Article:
Wash with Cold: Most of the energy used to wash clothes is consumed when heating the water. By using a cold wash cycle for anything other than the really dirty stuff (icky cloth diapers, for example), you can save a little cash and feel good about your energy usage. Most liquid detergents work well in cold water, but if you're having difficulty getting the grime out, consider the newer "cold water" detergents on the market.
Ditch the "Other" Disposables: While it is debatable whether switching to cloth diapers is the only way to green your diaper duty, many parents have found a sensible solution in substituting other reusable products into their diapering routine. Cloth baby wipes, for example, are easily dampened for cleaning a baby's more delicate areas. They are reportedly softer, safer (void of chemical soaps), and come in fashionable designs. (Just toss them into the wash to avoid landfill guilt.)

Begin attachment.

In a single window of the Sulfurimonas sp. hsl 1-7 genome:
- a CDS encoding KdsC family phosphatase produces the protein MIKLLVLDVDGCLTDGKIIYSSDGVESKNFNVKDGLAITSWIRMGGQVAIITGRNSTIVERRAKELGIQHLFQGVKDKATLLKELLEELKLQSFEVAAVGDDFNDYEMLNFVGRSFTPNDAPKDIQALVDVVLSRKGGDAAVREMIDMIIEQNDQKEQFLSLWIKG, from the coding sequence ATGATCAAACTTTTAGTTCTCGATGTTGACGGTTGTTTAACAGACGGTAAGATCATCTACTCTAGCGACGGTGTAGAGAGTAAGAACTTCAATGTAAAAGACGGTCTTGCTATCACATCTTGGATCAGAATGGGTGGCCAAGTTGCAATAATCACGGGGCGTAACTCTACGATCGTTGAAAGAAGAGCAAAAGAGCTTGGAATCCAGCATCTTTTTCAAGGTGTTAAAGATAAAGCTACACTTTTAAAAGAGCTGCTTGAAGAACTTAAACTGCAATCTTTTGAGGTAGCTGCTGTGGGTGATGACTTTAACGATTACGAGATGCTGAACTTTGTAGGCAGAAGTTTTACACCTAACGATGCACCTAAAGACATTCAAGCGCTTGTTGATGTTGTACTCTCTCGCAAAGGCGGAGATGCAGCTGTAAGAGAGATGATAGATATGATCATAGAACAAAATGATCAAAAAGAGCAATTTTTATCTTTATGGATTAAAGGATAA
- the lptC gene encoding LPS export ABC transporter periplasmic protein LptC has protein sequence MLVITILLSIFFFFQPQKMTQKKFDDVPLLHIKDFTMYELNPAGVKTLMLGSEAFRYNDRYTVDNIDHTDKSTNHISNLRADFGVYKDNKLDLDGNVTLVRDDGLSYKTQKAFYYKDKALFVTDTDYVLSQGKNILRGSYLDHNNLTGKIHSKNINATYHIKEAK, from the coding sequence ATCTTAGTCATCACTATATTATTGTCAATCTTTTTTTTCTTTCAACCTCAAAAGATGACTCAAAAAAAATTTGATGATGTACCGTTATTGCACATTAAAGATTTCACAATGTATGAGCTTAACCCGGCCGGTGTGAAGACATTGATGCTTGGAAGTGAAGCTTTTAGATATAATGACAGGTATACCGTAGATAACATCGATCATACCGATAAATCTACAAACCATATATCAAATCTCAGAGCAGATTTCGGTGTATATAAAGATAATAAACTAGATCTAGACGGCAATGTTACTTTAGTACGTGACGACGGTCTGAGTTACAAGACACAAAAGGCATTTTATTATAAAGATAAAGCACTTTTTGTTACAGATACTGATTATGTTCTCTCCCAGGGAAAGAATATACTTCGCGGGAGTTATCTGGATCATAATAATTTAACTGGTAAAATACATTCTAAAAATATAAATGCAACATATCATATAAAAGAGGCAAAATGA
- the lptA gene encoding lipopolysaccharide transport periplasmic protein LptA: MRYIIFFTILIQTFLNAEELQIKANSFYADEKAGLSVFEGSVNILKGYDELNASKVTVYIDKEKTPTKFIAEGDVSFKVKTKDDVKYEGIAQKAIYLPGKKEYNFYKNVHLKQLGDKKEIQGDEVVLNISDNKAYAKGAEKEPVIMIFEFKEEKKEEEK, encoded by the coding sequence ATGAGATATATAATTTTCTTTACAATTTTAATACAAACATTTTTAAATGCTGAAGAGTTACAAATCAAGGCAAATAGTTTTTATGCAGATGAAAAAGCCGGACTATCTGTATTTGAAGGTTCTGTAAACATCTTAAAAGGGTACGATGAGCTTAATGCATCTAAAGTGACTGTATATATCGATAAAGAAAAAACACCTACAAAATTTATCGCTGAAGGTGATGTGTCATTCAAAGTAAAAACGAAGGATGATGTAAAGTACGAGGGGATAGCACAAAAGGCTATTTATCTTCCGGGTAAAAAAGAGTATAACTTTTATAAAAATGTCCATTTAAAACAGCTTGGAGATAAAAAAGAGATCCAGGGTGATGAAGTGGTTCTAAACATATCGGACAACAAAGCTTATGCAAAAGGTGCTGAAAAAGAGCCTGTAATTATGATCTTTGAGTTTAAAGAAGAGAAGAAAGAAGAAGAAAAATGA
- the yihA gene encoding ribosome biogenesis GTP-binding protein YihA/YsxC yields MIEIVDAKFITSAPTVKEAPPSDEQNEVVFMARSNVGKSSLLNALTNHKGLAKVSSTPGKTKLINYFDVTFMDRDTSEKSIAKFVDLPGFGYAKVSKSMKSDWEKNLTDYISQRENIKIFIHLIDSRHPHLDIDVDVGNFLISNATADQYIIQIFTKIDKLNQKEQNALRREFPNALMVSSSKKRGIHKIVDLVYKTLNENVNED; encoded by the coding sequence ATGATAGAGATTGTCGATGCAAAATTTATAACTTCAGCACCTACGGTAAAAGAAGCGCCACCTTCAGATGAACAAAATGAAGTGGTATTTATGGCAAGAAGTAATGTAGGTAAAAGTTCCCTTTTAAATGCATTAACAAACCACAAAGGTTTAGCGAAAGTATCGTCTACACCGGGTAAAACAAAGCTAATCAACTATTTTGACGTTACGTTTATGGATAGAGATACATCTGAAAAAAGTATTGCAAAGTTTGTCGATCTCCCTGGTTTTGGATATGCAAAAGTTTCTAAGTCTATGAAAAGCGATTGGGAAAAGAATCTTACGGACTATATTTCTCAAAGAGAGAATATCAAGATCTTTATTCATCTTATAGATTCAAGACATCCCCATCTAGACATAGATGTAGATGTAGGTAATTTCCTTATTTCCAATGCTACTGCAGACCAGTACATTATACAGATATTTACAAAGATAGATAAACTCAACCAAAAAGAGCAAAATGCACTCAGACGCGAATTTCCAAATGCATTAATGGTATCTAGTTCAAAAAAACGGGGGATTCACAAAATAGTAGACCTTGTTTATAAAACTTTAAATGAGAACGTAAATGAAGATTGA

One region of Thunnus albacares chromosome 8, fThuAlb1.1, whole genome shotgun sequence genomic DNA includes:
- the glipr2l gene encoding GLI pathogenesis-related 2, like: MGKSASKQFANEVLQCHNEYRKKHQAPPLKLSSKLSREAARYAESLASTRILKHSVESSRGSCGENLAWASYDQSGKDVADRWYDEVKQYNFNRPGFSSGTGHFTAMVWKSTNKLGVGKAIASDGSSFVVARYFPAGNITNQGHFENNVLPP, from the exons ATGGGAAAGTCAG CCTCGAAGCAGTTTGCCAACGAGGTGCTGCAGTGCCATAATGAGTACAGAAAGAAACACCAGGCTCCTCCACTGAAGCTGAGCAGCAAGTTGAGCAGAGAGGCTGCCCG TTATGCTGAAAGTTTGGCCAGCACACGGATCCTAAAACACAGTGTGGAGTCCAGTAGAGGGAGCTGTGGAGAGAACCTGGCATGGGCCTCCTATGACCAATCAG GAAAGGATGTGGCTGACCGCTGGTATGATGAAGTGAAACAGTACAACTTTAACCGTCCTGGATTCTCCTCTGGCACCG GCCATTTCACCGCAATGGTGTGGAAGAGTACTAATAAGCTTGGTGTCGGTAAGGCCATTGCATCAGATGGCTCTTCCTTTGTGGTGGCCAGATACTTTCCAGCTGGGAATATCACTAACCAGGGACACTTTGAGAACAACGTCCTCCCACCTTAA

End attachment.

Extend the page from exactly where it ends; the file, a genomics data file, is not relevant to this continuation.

Know your Food: Organic foods used to be available only to the resourceful and the wealthy, but there are now small organic food sections in most every corner and big box grocer. While the cost to feed baby organic can be a bit overwhelming at first, it's affordable if you do it with planning and flexibility. Many times the "organic" version can go on sale to well below the cost of regular foods, and items such as cereal, formula, and canned goods can keep until they go on sale again. (Don't forget that many large organic companies offer coupons, too!)